It Was 50 Years Ago Today! Rock Scaled New Heights in 1968
1968 marked the year when the Beatles topped the charts with a seven minute single, Hendrix exquisitely covered Bob Dylan and a doo-wop casualty captured the civil rights era. In a year of album-oriented rock, singles did quite all right.
(Released August 1968) “Hey Jude” was recorded during the making of the White Album, but Paul McCartney’s paean to John Lennon’s son Julian (Jude) was meant to be paired with “Revolution” for a double-A-side single. The song became the Beatles’ most successful single in America.
It took four days to record “Hey Jude.” Ever the perfectionist, producer George Martin had hired a total of 36 string and brass instrumentalists to play the final refrain “over and over.” But it wasn’t the musical arrangement that made the song memorable.
Martin also asked the musicians to hand-clap and sing the backing vocals (na na na na na na na…hey Jude) for a powerful build-up for the finale. The fellows were happy to do it: they got double their fee. And this vocal coda became the song’s signature.
I Heard It Through the Grapevine
Courtesy of YouTube:
(Released November 1968) With Motown on top of the world in the year 1968, all songs had to be approved for release by an actual quality control committee. Songwriters Norman Whitfield and Barrett Strong wrote “I Heard It Through the Grapevine” the year before, but the song went through an “uneasy gestation.” It was given to Smokey Robinson and then the Isley Brothers, but their versions were rejected by the committee, which met every Friday.
Marvin Gaye got a hold of it and he gave the song a “slower, spookier arrangement, built around voodoo drums…much more keeping with its lyrical theme.” (Listen to the video, above!) Unbelievably, Gaye’s version got a thumbs down. Finally, a version by Gladys Knight & the Pips was released.
But Whitfield persevered and finally Berry Gordy approve Marvin’s rendition. Gordy was a lucky man. Marvin Gaye’s Grapevine spent seven weeks atop the Billboard charts.
Abraham, Martin and John
(Released October 1968) With the doo-wop sounding Dion & the Belmonts a distant memory and after years of suffering from heroin addiction, singer Dion DiMucci found redemption in his folksy hymn to Abraham Lincoln, Martin Luther King, Jr. and John F. Kennedy (Bobby Kennedy made an uncredited appearance).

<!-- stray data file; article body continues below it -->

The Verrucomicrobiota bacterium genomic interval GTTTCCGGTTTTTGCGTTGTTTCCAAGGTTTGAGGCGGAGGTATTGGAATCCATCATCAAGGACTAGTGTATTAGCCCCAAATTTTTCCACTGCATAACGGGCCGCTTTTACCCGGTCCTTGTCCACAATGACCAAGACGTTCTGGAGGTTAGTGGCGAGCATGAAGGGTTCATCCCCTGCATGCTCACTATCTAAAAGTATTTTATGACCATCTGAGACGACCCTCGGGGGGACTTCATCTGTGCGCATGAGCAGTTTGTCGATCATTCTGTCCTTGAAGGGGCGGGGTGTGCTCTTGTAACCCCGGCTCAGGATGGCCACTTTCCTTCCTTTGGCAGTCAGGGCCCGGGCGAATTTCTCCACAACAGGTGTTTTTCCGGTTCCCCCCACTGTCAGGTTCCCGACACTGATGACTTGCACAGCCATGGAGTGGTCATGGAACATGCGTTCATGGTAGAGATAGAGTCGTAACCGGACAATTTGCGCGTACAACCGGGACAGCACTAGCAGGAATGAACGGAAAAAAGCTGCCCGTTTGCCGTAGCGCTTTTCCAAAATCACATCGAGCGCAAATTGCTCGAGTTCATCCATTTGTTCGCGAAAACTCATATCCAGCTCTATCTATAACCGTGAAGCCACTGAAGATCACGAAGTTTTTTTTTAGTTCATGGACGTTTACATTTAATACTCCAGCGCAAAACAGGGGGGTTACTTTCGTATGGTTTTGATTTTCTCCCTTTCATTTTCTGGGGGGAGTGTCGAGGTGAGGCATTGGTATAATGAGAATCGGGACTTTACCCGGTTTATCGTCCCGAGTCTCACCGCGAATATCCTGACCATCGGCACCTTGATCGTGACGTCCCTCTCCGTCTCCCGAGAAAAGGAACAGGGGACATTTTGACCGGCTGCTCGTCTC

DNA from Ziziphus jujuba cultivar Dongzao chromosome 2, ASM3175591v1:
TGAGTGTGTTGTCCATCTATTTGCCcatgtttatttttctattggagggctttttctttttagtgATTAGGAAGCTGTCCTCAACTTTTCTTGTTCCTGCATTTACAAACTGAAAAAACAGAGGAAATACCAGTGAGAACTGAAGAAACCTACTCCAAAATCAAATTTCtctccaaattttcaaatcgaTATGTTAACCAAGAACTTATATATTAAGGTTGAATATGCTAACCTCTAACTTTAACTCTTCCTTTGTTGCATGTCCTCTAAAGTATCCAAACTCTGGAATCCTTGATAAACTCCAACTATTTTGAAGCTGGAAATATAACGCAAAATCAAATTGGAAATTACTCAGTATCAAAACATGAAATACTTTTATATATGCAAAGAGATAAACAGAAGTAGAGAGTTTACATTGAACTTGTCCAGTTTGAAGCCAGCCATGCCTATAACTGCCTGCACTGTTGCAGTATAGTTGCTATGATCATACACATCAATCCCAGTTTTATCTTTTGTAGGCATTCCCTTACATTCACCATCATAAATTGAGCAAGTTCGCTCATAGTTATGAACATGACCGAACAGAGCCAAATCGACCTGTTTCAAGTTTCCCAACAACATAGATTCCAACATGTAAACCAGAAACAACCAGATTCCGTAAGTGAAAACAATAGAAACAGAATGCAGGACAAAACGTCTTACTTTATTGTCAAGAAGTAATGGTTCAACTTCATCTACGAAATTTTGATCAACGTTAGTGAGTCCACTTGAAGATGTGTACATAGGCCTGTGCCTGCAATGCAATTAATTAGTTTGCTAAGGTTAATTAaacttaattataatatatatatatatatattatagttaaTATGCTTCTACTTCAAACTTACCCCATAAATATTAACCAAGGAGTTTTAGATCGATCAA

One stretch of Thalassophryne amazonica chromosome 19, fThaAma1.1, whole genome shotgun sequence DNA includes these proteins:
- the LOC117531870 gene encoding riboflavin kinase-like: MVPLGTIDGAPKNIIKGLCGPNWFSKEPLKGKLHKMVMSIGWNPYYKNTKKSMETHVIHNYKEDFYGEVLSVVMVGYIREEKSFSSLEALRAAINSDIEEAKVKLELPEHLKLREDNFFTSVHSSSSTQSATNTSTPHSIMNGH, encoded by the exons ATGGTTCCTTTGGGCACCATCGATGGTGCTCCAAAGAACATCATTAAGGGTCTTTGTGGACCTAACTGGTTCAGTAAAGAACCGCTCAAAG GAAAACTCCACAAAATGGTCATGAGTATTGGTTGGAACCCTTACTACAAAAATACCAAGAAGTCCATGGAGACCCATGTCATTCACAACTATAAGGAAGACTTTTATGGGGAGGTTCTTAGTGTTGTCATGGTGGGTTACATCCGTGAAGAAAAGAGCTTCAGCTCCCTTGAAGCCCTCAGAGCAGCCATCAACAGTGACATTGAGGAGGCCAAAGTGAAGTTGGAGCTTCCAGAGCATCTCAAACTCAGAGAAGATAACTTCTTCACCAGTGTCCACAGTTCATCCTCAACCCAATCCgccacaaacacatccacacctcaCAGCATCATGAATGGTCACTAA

It was the right song at the right time and place in history.
Here are Paul Simon and Art Garfunkel on stage in NYC’s Central Park, courtesy of Vevo and YouTube:
(Released April 1968) Popular music had invaded the movie industry in the years prior to The Graduate. The soundtrack for West Side Story enjoyed a 54 week reign atop of the Billboard charts. And how about all those Beatles and Elvis movies? Still, the idea of hiring “kids” who weren’t classically trained to provide mood-setting music for expensive movies was considered ludicrous.
Famed director Mike Nichols, working on a film called The Graduate, was a big fan of the folk/rock group Simon & Garfunkel. Nichols asked Columbia Records for permission to use certain S&G songs for his picture. They agreed.
As the film was nearing completion, something was clearly missing. Nichols had heard Paul Simon rehearsing a scrap of a song titled Mrs. Roosevelt. The former first lady became the movie adulteress Mrs. Robinson and Nichols had his musical theme. (Only parts of the song made it to the final cut.)
Paul Simon, a big Mickey Mantle fan, suffered numerous inquires about the song’s iconic lyric, “Where Have You Gone, Joe DiMaggio?”. During an intermission on The Dick Cavett Show, Simon was asked why DiMaggio was mentioned instead of Mantle, Simon said, “It’s about syllables, Dick. It’s about how many beats there are.”
(Released September 1968) This is a sweet story of mutual admiration. Left-handed guitar whiz Jimi Hendrix, knocking around London before he became famous, would declared his admiration for Bob Dylan to anyone who would listen. Hendrix formed The Experience in London, released two chart-topping albums, and began recording his third album Electric Ladyland in January 1968 at the Olympic Studios in London.
Meanwhile, Bob Dylan returned to music after a motorcycle accident immobilized him for most of 1967. He began work on the album John Wesley Harding. A song titled “All Along the Watchtower” was recorded in November 1967. Hendrix got a hold of the tape and loved it. He would cover the song in Electric Ladyland.
Both versions of “All Along the Watchtower” were released in 1968. When Bob Dylan heard Hendrix’s version, he was “blown away…It overwhelmed me, really.”
To this day, Dylan performs the song closer to Hendrix’s version than his own original version. Dylan: “Strange how when I sing it, I always feel it’s a tribute to him in some kind of way.”
Other notable 1968 singles included: The Rolling Stones: “Jumping Jack Flash,” Cream: “Sunshine of Your Love,” Canned Heat: “On the Road Again,” Otis Redding: “(Sitting On) The Dock of the Bay,” Creedence Clearwater Revival: “Suzie Q” and Sly & the Family Stone: “Everyday People.”
Fifty years ago today: What a great year for rock music. (What songs did I miss?)